That’s how we did it in 1998 when the Council I was part of hired Mike Ramsey as City Manager. The final questions to him from the Council were out in the open, not behind closed doors and members of the public had the opportunity to give their input to the Council before we voted. However, in that case, Ramsey had been the Assistant City Manager/Economic Development Director for the two years prior, so people in town already had a good opportunity to get to know him. So, allowing the public some time to find out about the finalist for the job would be a positive thing for the Council to do before they vote, for them, the public and the applicant.

More on Economic Development

A simple, low-cost thing the city could do is provide printed business cards for each of the members of the Planning and Economic Development Commissions. That way when they’re out in our community, and whatever other meetings in the Bay Area, California or elsewhere they might attend, they can help promote our city and make connections benefiting our city. In fact, every member of every commission should have business cards they can use with both the city’s phone number and their own phone numbers, as well as their city email address on them, so We The People can contact our elected and appointed officials, as well.

One last thing, for now. The Mayor needs to bring back the issue he championed, last year, when he was Mayor Pro Tem, and have the city spend a little money, one time, for permanent marketing of downtown and change the names of L Street to Marina Way, plus A and 2nd Streets to Rivertown Drive, before all the new freeway signs are made and it will cost much more to do later. That way, when people drive through Antioch on Highway 4 in either direction, they will see signs that say “Rivertown Drive” and “Marina Way” and know there’s a river, a waterfront, a marina and another part of town, down there, that they should check out. Unfortunately, the last time the council voted on this, Harper was not in attendance at the meeting (yet, they voted, anyway), and three of those who voted were up for election, later that year and they were afraid to spend the one-time money on that instead of police, and it devolved into a debate over the condition of L Street and the adjacent neighborhood, instead of about what the new name will do to promote the downtown. I believe it will be a positive catalyst for improving the areas north of the freeway. It’s an idea from the 1996 Economic Development Plan that’s long past time to be implemented. Let’s get ‘er done.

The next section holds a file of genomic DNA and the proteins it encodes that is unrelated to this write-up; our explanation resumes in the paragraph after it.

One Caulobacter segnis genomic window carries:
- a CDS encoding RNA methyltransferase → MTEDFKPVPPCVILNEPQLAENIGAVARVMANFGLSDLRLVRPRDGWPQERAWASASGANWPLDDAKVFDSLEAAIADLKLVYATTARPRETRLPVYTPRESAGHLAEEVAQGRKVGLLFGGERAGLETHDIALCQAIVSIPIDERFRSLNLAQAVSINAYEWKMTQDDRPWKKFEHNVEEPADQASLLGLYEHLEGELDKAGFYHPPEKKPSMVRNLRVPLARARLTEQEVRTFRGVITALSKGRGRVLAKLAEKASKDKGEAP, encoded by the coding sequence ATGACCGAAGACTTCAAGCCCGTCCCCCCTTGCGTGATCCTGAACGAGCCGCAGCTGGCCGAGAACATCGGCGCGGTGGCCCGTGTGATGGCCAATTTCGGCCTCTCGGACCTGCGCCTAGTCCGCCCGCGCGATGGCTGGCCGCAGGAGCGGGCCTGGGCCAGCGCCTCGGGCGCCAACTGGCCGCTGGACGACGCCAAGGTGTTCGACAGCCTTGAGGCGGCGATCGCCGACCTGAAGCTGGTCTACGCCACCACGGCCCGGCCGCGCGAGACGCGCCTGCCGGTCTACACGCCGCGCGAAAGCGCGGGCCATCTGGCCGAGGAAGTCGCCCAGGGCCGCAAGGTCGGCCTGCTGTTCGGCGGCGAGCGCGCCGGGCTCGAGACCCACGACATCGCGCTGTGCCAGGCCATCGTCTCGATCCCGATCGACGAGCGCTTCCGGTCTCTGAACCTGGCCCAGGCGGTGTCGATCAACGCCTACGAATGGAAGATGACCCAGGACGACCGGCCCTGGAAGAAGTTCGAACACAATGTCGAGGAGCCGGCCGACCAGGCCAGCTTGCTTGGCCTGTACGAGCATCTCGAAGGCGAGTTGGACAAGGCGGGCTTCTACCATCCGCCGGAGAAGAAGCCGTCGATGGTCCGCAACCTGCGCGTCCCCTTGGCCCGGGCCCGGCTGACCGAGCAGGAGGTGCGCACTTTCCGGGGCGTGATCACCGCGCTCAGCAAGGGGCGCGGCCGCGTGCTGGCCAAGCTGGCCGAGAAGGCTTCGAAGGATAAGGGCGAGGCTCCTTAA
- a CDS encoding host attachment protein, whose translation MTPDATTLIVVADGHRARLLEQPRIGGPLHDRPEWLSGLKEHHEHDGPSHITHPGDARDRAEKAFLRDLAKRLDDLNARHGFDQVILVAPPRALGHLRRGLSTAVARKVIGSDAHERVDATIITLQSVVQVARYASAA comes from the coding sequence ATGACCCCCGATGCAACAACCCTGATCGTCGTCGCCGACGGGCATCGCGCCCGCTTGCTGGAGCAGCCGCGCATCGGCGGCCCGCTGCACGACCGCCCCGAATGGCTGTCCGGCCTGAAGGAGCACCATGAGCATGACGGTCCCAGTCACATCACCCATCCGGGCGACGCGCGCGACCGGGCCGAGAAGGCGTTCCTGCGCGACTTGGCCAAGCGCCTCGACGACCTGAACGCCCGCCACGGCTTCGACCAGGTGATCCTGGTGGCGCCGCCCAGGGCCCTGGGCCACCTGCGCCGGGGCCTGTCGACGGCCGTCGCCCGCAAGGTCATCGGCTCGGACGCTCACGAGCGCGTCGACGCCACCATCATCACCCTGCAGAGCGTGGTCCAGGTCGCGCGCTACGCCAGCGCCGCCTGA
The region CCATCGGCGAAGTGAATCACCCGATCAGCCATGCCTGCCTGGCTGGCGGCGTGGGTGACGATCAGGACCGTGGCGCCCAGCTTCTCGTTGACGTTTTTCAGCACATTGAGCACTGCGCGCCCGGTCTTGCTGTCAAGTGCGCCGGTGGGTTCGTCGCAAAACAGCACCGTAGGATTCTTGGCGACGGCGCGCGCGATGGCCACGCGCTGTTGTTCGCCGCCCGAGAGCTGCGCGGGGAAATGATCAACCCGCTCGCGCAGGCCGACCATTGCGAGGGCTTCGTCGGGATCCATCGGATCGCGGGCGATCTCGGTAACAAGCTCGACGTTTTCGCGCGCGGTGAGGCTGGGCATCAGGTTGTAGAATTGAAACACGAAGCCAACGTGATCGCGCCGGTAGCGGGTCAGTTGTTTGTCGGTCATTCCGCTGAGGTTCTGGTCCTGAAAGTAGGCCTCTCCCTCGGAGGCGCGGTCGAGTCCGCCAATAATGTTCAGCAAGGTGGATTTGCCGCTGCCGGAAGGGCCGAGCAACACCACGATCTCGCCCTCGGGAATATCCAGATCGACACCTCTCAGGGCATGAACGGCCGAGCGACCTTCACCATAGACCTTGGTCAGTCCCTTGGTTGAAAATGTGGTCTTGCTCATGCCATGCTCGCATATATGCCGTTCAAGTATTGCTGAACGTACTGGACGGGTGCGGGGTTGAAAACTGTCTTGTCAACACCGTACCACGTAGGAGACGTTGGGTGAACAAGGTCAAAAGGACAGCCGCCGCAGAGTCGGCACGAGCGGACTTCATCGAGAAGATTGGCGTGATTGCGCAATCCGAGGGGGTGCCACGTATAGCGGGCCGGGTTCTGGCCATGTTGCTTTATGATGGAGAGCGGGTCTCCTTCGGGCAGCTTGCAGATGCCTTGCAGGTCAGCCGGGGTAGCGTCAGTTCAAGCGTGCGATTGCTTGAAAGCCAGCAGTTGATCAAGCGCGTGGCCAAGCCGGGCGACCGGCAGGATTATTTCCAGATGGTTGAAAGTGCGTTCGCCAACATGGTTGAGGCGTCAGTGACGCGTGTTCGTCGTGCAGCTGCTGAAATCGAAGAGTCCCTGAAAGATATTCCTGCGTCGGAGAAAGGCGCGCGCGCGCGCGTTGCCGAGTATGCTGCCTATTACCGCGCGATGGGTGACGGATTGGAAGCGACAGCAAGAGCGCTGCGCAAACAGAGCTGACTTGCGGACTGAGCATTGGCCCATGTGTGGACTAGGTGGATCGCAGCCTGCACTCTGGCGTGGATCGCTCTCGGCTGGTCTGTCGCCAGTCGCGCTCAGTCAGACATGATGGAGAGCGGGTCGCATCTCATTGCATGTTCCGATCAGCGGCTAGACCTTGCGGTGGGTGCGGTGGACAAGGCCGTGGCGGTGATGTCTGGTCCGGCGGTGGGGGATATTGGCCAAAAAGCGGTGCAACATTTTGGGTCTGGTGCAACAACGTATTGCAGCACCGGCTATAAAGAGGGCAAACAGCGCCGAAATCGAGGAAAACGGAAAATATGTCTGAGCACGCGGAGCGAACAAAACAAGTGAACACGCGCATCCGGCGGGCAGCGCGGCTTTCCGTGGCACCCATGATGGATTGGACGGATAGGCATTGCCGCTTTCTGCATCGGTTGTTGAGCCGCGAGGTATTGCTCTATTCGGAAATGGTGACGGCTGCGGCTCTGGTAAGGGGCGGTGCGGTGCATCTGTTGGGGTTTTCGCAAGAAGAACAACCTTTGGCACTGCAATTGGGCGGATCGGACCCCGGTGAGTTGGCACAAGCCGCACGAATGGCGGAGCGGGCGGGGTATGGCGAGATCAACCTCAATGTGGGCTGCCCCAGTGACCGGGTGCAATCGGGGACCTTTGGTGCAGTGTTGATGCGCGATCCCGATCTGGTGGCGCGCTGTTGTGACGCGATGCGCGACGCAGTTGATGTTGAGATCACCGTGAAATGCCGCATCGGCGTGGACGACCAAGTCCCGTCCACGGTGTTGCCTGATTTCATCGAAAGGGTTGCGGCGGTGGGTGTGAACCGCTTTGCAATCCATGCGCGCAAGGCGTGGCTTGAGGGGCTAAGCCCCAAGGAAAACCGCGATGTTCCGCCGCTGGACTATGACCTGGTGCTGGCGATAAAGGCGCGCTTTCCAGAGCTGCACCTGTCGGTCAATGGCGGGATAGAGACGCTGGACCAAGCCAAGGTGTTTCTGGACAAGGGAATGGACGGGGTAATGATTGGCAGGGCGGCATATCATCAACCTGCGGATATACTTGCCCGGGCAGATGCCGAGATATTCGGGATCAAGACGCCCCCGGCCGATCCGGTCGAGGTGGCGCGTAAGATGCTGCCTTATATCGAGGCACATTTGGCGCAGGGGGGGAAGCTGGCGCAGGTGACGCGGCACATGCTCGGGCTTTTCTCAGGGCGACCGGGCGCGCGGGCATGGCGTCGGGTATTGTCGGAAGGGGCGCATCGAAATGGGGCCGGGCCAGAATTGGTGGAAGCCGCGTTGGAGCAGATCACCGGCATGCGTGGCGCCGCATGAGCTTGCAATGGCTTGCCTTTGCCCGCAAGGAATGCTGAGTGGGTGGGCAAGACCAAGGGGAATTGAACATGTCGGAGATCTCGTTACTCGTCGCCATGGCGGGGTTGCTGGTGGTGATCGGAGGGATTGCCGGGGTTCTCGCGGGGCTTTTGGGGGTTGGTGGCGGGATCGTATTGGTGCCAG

One Comment to “Payton Perspective – Kudos to the Antioch Council, plus thoughts on new City Manager and economic development”

  1. karl says:

    well, i was there too, and to me that council meeting was more like a bad episode of spange bob.
    i like to remind you, that you, as a audience member, had to yell at them, and tell them, that they were way out of order…wow
    i also don’t think a second that any credit should go to rocha and harper, those two were trying to push that issue and vote, without having any issues addressed, discussed at all, they wanted to vote, and later, after the vote, address concerns, amendments.

    kudos have to go to agopian only, who clearly stated that he cannot and will not vote on that issue, until all amendments etc are clearly addressed beforehand.
    only after that was brought forward, council went into a break, settled all issues, and then voted for it.

    and what are we celebrating? this is an old antioch business with a new owner. the council has absolutely nothing to do with it.

    down town, street name change.

    i don’t know when you were the last time down town, but there is nothing.
    humphrey’s is closed, bought by an investor, our marina is now closed 2 out of seven days (so much to the “destination antioch”, the boat launch are is unfinished, rest rooms at the fishing pier closed, the list is very short..because there is nothing.

    again, there is nothing to celebrate.